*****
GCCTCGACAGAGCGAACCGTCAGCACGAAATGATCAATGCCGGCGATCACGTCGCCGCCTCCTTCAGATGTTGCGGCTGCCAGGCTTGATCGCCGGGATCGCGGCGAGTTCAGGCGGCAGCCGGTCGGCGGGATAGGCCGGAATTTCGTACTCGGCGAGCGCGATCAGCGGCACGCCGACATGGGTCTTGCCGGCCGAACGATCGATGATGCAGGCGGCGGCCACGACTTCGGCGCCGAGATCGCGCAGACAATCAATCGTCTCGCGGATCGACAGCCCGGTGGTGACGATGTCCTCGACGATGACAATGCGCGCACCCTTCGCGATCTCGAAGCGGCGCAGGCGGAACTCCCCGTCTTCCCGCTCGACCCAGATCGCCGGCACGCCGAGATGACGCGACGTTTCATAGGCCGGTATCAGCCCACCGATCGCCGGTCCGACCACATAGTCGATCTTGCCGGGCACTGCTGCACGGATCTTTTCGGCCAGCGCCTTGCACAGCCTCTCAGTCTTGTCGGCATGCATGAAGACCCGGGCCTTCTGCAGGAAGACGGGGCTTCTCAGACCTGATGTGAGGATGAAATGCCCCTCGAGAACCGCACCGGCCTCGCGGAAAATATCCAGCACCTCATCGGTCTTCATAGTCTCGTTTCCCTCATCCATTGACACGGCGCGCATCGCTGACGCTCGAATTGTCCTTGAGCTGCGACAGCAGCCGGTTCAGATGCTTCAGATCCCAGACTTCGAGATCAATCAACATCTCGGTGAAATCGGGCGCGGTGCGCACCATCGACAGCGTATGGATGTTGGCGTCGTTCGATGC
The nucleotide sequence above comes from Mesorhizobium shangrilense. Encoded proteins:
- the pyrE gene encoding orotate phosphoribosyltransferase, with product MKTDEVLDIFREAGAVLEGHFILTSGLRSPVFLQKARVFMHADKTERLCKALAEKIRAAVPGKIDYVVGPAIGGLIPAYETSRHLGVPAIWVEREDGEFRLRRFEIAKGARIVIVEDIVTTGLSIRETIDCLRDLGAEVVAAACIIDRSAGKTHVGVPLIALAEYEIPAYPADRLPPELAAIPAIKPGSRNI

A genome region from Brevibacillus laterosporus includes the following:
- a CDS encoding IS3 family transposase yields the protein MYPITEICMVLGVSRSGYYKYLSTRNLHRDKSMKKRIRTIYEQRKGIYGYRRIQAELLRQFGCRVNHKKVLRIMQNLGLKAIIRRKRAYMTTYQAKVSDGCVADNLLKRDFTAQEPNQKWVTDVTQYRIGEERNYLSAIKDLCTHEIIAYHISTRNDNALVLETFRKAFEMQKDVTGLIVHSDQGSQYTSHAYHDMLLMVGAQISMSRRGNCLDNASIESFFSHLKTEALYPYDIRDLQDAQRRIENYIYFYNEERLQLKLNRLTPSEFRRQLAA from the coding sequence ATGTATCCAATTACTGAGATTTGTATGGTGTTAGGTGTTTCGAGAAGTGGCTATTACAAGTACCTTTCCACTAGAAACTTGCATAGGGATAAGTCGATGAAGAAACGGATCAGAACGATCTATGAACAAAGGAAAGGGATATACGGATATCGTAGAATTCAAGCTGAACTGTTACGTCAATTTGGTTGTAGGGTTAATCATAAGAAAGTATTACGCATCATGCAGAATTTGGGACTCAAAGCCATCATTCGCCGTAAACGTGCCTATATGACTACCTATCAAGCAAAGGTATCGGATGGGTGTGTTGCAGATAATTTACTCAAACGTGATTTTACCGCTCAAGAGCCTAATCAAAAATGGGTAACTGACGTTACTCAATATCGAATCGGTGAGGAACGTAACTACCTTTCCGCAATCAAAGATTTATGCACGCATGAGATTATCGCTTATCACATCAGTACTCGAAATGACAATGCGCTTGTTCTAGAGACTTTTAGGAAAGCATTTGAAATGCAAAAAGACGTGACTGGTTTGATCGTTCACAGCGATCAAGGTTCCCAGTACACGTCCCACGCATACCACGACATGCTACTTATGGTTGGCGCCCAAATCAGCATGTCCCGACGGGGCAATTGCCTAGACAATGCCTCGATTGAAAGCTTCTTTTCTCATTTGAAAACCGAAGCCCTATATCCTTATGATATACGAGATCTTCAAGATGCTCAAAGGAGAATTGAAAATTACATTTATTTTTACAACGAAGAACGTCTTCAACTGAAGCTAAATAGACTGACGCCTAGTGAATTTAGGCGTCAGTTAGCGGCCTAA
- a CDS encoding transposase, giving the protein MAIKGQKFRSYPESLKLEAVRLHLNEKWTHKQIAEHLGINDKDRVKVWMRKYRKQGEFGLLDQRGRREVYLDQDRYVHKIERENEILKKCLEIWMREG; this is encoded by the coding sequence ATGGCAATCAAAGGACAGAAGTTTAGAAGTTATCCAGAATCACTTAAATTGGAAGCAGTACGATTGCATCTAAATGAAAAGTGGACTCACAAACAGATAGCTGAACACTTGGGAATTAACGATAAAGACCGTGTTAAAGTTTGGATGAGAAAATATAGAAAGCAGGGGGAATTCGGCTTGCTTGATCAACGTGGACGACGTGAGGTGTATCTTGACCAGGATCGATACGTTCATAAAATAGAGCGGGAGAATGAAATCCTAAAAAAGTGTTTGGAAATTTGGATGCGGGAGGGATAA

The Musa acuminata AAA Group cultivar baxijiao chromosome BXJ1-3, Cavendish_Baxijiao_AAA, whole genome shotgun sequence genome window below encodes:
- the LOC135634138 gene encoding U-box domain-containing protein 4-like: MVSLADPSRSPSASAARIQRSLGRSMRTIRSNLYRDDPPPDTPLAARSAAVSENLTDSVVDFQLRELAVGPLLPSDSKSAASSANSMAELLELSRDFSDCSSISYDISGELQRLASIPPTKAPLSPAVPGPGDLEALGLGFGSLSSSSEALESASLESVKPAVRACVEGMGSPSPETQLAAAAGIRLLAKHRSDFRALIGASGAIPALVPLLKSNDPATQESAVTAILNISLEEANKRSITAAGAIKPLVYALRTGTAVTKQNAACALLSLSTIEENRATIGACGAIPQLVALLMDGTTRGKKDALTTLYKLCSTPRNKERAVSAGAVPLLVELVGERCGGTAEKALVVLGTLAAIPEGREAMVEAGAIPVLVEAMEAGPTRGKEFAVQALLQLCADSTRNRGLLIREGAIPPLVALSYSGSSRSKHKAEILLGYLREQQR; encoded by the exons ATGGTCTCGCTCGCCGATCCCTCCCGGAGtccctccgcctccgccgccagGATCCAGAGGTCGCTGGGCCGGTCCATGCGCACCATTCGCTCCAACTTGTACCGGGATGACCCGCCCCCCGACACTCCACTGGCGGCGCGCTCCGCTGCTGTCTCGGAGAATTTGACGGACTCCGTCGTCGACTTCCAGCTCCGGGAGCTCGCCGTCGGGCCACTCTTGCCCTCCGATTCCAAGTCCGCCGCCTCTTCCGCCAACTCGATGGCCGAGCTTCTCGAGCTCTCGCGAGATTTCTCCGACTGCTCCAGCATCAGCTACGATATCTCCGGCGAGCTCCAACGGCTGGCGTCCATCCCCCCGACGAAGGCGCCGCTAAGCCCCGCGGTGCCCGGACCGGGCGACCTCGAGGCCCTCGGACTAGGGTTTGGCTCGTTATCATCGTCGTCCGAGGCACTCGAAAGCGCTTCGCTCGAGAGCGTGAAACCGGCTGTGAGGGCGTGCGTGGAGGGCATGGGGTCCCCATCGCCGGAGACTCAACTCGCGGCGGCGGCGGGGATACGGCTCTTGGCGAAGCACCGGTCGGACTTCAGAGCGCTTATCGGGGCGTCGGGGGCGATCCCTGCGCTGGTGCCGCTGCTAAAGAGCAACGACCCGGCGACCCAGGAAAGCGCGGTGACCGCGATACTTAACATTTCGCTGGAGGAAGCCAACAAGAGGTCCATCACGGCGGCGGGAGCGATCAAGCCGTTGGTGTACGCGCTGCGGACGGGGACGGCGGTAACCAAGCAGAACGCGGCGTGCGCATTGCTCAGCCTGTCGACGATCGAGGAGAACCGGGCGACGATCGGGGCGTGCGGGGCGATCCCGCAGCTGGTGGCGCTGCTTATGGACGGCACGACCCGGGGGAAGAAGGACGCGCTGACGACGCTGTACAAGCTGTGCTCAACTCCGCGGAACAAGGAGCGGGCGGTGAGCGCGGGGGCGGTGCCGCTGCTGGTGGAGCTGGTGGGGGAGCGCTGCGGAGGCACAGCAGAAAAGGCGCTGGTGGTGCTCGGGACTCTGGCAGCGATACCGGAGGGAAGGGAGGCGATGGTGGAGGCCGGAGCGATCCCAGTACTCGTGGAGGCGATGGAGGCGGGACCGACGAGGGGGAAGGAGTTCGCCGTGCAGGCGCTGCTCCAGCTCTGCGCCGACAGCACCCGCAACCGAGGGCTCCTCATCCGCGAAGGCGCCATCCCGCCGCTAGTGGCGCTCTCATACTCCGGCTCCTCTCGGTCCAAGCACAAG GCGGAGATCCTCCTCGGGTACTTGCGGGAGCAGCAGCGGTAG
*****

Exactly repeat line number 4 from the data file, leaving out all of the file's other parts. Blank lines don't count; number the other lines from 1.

A genome region from Brevibacillus laterosporus includes the following: